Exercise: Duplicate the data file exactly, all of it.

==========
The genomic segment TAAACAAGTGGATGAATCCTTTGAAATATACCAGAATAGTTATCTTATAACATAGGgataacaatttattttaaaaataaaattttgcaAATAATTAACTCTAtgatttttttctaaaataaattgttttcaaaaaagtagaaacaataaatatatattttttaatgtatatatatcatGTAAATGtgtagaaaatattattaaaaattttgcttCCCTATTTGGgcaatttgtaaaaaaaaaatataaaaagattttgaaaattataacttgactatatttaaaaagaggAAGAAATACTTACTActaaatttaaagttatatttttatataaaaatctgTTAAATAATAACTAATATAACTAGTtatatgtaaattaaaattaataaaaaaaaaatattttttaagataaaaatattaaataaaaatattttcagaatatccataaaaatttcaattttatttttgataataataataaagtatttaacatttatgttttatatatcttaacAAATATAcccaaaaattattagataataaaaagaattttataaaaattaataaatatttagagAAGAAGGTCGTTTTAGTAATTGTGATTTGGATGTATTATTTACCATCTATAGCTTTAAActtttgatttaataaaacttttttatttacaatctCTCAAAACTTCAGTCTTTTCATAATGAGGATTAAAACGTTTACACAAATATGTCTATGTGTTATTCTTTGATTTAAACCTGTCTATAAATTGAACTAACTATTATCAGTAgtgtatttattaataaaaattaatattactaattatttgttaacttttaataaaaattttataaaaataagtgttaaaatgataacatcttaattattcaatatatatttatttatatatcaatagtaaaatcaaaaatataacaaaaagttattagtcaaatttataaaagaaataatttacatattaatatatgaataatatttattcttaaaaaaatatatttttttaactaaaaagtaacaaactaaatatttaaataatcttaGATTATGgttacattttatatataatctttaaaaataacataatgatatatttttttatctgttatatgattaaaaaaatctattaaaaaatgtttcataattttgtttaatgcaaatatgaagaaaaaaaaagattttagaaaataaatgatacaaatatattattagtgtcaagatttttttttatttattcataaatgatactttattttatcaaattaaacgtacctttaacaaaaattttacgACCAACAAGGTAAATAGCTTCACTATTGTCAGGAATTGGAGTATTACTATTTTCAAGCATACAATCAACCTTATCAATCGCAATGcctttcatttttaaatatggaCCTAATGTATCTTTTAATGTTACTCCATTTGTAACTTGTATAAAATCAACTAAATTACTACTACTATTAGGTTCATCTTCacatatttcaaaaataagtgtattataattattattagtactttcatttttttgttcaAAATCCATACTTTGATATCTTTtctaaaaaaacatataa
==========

The genomic segment TAAACAAGTGGATGAATCCTTTGAAATATACCAGAATAGTTATCTTATAACATAGGgataacaatttattttaaaaataaaattttgcaAATAATTAACTCTAtgatttttttctaaaataaattgttttcaaaaaagtagaaacaataaatatatattttttaatgtatatatatcatGTAAATGtgtagaaaatattattaaaaattttgcttCCCTATTTGGgcaatttgtaaaaaaaaaatataaaaagattttgaaaattataacttgactatatttaaaaagaggAAGAAATACTTACTActaaatttaaagttatatttttatataaaaatctgTTAAATAATAACTAATATAACTAGTtatatgtaaattaaaattaataaaaaaaaaatattttttaagataaaaatattaaataaaaatattttcagaatatccataaaaatttcaattttatttttgataataataataaagtatttaacatttatgttttatatatcttaacAAATATAcccaaaaattattagataataaaaagaattttataaaaattaataaatatttagagAAGAAGGTCGTTTTAGTAATTGTGATTTGGATGTATTATTTACCATCTATAGCTTTAAActtttgatttaataaaacttttttatttacaatctCTCAAAACTTCAGTCTTTTCATAATGAGGATTAAAACGTTTACACAAATATGTCTATGTGTTATTCTTTGATTTAAACCTGTCTATAAATTGAACTAACTATTATCAGTAgtgtatttattaataaaaattaatattactaattatttgttaacttttaataaaaattttataaaaataagtgttaaaatgataacatcttaattattcaatatatatttatttatatatcaatagtaaaatcaaaaatataacaaaaagttattagtcaaatttataaaagaaataatttacatattaatatatgaataatatttattcttaaaaaaatatatttttttaactaaaaagtaacaaactaaatatttaaataatcttaGATTATGgttacattttatatataatctttaaaaataacataatgatatatttttttatctgttatatgattaaaaaaatctattaaaaaatgtttcataattttgtttaatgcaaatatgaagaaaaaaaaagattttagaaaataaatgatacaaatatattattagtgtcaagatttttttttatttattcataaatgatactttattttatcaaattaaacgtacctttaacaaaaattttacgACCAACAAGGTAAATAGCTTCACTATTGTCAGGAATTGGAGTATTACTATTTTCAAGCATACAATCAACCTTATCAATCGCAATGcctttcatttttaaatatggaCCTAATGTATCTTTTAATGTTACTCCATTTGTAACTTGTATAAAATCAACTAAATTACTACTACTATTAGGTTCATCTTCacatatttcaaaaataagtgtattataattattattagtactttcatttttttgttcaAAATCCATACTTTGATATCTTTtctaaaaaaacatataa